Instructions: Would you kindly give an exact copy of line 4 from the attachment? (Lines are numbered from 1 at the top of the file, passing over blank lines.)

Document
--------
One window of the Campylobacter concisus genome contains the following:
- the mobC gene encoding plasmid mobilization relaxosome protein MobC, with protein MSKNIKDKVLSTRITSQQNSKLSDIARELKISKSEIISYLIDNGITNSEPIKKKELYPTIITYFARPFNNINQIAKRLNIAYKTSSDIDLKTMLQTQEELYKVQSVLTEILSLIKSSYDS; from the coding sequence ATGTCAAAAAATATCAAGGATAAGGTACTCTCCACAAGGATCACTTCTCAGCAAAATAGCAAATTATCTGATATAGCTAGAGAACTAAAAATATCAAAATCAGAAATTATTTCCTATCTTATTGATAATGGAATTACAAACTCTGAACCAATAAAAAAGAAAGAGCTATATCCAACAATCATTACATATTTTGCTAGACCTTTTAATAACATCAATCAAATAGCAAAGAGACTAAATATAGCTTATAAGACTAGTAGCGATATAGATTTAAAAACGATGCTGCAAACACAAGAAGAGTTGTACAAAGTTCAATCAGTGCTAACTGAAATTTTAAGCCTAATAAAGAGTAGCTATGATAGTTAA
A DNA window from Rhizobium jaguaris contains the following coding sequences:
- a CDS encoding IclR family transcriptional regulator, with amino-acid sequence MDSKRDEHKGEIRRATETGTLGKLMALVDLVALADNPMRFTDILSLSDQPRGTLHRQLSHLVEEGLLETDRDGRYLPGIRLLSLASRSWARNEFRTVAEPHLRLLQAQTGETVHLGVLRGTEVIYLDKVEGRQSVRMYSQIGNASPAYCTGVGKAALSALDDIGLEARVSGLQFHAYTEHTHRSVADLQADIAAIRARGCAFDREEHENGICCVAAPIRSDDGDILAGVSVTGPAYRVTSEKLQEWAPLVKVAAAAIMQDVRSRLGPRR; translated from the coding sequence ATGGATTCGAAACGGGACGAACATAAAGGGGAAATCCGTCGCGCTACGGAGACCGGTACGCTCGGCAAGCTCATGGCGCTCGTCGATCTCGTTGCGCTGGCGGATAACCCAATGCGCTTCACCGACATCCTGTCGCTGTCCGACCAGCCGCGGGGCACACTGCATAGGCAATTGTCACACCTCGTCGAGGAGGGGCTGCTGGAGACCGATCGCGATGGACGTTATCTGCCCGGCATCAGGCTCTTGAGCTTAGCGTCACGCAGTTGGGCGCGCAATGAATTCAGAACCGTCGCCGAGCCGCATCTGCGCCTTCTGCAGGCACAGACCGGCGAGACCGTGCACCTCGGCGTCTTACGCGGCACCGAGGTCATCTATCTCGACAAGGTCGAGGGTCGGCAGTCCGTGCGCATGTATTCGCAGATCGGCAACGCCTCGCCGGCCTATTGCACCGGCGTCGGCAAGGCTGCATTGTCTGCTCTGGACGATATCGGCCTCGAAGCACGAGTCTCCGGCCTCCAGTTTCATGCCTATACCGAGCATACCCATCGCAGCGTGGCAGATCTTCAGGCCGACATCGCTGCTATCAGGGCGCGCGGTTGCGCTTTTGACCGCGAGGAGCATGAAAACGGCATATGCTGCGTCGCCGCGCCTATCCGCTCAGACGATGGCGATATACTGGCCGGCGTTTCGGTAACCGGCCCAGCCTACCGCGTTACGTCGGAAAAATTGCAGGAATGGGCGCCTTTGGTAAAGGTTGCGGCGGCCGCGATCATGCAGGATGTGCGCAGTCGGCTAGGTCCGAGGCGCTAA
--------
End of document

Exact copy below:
- a CDS encoding IclR family transcriptional regulator, with amino-acid sequence MDSKRDEHKGEIRRATETGTLGKLMALVDLVALADNPMRFTDILSLSDQPRGTLHRQLSHLVEEGLLETDRDGRYLPGIRLLSLASRSWARNEFRTVAEPHLRLLQAQTGETVHLGVLRGTEVIYLDKVEGRQSVRMYSQIGNASPAYCTGVGKAALSALDDIGLEARVSGLQFHAYTEHTHRSVADLQADIAAIRARGCAFDREEHENGICCVAAPIRSDDGDILAGVSVTGPAYRVTSEKLQEWAPLVKVAAAAIMQDVRSRLGPRR; translated from the coding sequence ATGGATTCGAAACGGGACGAACATAAAGGGGAAATCCGTCGCGCTACGGAGACCGGTACGCTCGGCAAGCTCATGGCGCTCGTCGATCTCGTTGCGCTGGCGGATAACCCAATGCGCTTCACCGACATCCTGTCGCTGTCCGACCAGCCGCGGGGCACACTGCATAGGCAATTGTCACACCTCGTCGAGGAGGGGCTGCTGGAGACCGATCGCGATGGACGTTATCTGCCCGGCATCAGGCTCTTGAGCTTAGCGTCACGCAGTTGGGCGCGCAATGAATTCAGAACCGTCGCCGAGCCGCATCTGCGCCTTCTGCAGGCACAGACCGGCGAGACCGTGCACCTCGGCGTCTTACGCGGCACCGAGGTCATCTATCTCGACAAGGTCGAGGGTCGGCAGTCCGTGCGCATGTATTCGCAGATCGGCAACGCCTCGCCGGCCTATTGCACCGGCGTCGGCAAGGCTGCATTGTCTGCTCTGGACGATATCGGCCTCGAAGCACGAGTCTCCGGCCTCCAGTTTCATGCCTATACCGAGCATACCCATCGCAGCGTGGCAGATCTTCAGGCCGACATCGCTGCTATCAGGGCGCGCGGTTGCGCTTTTGACCGCGAGGAGCATGAAAACGGCATATGCTGCGTCGCCGCGCCTATCCGCTCAGACGATGGCGATATACTGGCCGGCGTTTCGGTAACCGGCCCAGCCTACCGCGTTACGTCGGAAAAATTGCAGGAATGGGCGCCTTTGGTAAAGGTTGCGGCGGCCGCGATCATGCAGGATGTGCGCAGTCGGCTAGGTCCGAGGCGCTAA